Booty-Less and I reached the car at 1pm. We got a speeding ticket in Moorefield (58 in a 40, which the cop was nice enough to reduce to 45 in a 40), then stopped in Petersburg, WV, for burgers and beer. I took off the legs of my convertible pants, and one of the zippers ripped. This proved to have consequences.

After that, we started on the long drive to New Jersey. Booty-Less said she had a bad feeling about this ... I told that's just what it feels like to enter New Jersey! ;)

Michael Martin posted on


Some might ask ... Why the heck were you leaving West Virginia to go backpacking in New Jersey?! Well ... I needed another New Jersey chapter, and we had heard of this BATONA thing. It sounded like an entirely different eco-system, and the truth is that we have had such great experiences with some of these unusual locations (Delaware Water Gap to High Point) that I think all of us wanted to see what hiking the Pine Barrens was like.

As we got out to the area, all three of the cars had a little trouble finding the trail's end-point in the dark, but we all got there, left the car belonging to the Most Interesting Man in America and Booty-less' SUV there and piled into LaBamba's van for the ride to the campsites at the Bass River Campground. Shuttle did an awesome job of setting up this site for us. There was a party happening in the group site nearby, but everyone settled down, and we fell asleep to the sounds of roaring traffic.

Then the sun rose on what the Most Interesting Man in America would later call, "the weirdest day of backpacking of my life."

We all, but I especially, made the assumption that finding the BATONA trail from this state campground would be cake. We knew that it was blazed pink, so we walked to the entrance of the campground, where there was a rat's nest of trails, with blazes like pink, plum, and purple. One of Shuttle's pictures captures the weirdness of all this. The Most Interesting Man in America remarked that it was some of the worst signage he'd ever seen. We actually debated which one was pink till where saw some where someone had actually written "Pink!" on them ... Some of the pink blazes were faded to white!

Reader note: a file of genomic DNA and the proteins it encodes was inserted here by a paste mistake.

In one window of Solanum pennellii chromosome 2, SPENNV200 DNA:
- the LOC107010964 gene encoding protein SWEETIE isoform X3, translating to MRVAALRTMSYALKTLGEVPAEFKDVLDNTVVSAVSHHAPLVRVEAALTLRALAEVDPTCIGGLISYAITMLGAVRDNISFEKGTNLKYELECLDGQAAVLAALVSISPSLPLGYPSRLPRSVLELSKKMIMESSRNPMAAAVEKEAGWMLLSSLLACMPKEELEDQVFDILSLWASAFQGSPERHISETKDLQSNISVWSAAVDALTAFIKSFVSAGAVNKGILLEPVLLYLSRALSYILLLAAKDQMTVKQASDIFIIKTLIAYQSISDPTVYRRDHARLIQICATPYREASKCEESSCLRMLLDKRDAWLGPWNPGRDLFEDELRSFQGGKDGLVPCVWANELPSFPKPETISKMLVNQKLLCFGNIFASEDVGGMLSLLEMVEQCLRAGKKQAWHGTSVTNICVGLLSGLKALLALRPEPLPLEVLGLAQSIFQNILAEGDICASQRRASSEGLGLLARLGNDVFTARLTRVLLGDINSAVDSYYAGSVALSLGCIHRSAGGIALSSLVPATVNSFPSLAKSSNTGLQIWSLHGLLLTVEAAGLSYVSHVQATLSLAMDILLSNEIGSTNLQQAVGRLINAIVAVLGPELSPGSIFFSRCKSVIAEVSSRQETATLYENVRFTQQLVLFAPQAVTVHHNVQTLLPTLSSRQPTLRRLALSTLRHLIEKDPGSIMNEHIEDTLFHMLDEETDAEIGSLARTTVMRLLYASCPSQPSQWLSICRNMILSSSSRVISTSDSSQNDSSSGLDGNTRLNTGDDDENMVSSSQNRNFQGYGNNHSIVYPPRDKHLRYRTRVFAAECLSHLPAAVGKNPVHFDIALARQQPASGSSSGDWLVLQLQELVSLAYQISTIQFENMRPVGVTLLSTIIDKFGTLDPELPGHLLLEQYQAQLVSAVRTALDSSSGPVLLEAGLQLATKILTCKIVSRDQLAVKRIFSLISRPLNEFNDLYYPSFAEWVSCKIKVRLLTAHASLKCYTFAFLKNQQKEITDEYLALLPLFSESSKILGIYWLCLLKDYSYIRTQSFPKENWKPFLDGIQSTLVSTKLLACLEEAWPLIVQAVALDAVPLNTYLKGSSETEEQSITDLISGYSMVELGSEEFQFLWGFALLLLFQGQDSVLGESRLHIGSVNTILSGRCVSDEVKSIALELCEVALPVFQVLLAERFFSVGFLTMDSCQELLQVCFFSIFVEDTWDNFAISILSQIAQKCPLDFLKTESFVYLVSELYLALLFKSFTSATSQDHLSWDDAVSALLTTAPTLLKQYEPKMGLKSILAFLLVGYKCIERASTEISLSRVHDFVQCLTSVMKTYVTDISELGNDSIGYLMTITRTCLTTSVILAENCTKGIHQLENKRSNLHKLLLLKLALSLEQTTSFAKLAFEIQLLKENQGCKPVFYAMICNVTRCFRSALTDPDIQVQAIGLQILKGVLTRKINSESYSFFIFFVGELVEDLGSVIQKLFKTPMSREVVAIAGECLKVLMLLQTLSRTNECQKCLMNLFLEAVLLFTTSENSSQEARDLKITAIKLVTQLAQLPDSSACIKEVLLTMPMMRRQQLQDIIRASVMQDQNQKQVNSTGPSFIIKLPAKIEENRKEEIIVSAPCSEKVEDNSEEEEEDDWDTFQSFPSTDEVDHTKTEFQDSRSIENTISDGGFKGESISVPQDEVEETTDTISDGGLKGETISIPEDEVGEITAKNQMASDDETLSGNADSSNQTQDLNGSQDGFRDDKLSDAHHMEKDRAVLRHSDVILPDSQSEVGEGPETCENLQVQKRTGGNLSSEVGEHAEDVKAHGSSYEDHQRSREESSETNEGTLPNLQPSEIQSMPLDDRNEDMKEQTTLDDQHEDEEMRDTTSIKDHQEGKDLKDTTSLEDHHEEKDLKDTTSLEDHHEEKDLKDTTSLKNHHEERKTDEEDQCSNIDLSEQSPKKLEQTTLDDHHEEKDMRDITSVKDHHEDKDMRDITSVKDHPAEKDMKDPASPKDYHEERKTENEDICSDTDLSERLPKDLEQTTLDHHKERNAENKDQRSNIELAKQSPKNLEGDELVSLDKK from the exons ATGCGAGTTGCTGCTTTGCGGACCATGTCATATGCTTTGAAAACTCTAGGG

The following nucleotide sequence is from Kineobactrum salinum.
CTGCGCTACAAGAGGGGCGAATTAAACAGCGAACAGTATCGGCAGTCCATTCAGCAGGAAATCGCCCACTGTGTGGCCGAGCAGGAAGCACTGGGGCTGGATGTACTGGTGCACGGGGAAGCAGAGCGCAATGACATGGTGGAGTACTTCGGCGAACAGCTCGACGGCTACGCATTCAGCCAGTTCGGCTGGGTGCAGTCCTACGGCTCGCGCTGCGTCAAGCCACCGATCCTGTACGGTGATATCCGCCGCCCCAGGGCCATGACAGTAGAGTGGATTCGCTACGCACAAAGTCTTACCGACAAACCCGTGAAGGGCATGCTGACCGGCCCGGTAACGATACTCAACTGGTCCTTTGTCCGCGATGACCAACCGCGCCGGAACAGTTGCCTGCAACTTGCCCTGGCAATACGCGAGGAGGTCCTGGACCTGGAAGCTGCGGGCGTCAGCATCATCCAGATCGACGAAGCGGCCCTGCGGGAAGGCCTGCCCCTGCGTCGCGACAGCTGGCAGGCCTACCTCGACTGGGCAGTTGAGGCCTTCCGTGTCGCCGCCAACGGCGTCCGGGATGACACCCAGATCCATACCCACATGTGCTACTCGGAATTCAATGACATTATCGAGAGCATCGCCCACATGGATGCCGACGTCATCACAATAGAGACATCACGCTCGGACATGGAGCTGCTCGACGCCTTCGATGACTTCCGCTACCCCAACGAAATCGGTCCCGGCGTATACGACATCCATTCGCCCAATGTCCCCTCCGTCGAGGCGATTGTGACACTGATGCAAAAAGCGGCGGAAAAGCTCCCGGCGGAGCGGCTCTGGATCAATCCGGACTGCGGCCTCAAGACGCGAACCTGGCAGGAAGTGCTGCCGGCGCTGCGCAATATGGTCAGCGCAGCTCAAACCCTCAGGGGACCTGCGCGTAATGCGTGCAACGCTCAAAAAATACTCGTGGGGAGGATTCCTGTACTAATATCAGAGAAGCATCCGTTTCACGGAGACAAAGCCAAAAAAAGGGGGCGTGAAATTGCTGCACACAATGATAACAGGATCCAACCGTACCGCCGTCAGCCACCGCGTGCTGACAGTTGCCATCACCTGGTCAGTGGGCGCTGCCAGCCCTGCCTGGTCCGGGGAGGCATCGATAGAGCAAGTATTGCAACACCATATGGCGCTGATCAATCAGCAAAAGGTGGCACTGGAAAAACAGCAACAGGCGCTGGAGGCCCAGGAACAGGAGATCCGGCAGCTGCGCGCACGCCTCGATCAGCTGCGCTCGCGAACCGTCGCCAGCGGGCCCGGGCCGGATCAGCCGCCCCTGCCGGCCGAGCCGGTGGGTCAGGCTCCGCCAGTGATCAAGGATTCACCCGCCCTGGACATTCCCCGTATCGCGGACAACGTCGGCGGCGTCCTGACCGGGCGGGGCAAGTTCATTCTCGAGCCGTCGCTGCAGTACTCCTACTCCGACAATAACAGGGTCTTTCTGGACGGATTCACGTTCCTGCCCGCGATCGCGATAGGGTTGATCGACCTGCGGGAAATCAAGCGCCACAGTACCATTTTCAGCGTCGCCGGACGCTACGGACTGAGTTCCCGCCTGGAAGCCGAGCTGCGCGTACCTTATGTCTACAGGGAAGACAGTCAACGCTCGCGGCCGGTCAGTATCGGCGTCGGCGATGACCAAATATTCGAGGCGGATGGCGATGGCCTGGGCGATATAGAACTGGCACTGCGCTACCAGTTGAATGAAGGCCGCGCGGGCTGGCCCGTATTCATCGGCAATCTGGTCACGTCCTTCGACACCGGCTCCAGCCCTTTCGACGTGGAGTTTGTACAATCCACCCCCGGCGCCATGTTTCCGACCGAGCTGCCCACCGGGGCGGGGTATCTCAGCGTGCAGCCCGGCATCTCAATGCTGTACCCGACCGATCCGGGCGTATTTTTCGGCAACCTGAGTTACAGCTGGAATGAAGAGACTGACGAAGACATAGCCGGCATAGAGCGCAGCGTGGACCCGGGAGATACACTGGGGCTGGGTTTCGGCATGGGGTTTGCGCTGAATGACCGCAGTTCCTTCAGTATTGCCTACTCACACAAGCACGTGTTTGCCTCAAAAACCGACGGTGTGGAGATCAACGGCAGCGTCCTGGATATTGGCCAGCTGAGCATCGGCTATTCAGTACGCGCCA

BTW, "Code Plum" is now DC UL lingo for "Everybody Panic!"

We settled on trail and started walking, following pink blazes. Easy miles in the coolish morning, lots of chatter. But what's this? The GPS says we've walked in a circle. Sure enough. Map work, combined with GPS. Yep, we just did a 5-mile loop on a little trail that had nothing to do with BATONA. Lots of laughter, and we fumble around to find the real trailhead. A sign there greets us saying that there's a re-route. We promptly lose that trail and have to backtrack to find it again. With the additional mileage added by the re-route, and all of these errors, we've already walked 7 miles, it's 9:30am, and we have 32 miles to reach the Lower Forge Campsite we had reserved. This is not good.

We start off walking gamely enough. It does become rather hot, however, and we are happy to reach the creek at Martha's Bridge, where most of us (LaBamba, U-Turn, Booty-Less, Shuttle, and the Most Interesting Man in America) sit in the tea-colored waters and cool off. We've hiked about 14 miles ... 18 to go. At the next road, LaBamba calls it for himself. His ankle is swollen and bothering him. It looks like an overuse injury of some sort. Shuttle and Booty-Less join him. They are miserably hot, and not having fun. The thermometer reads 94 at one point.

For me, the Most Interesting Man in America, Heavy D, and Steve, the sufferfest goes on. It remains hot, but the trail gets worse. Never have I hiked on such undifferentiated and featureless terrain, not even in the center of Iceland. You have an endless sandy path through a piney brushy wood, and that's it. No features. Nothing to write about. It's like treadmill with ticks and chiggers. As the brush started to grow in around the trail, we all started removing ticks. In my case, bare-legged (which I never usually would do) a few dozen of them.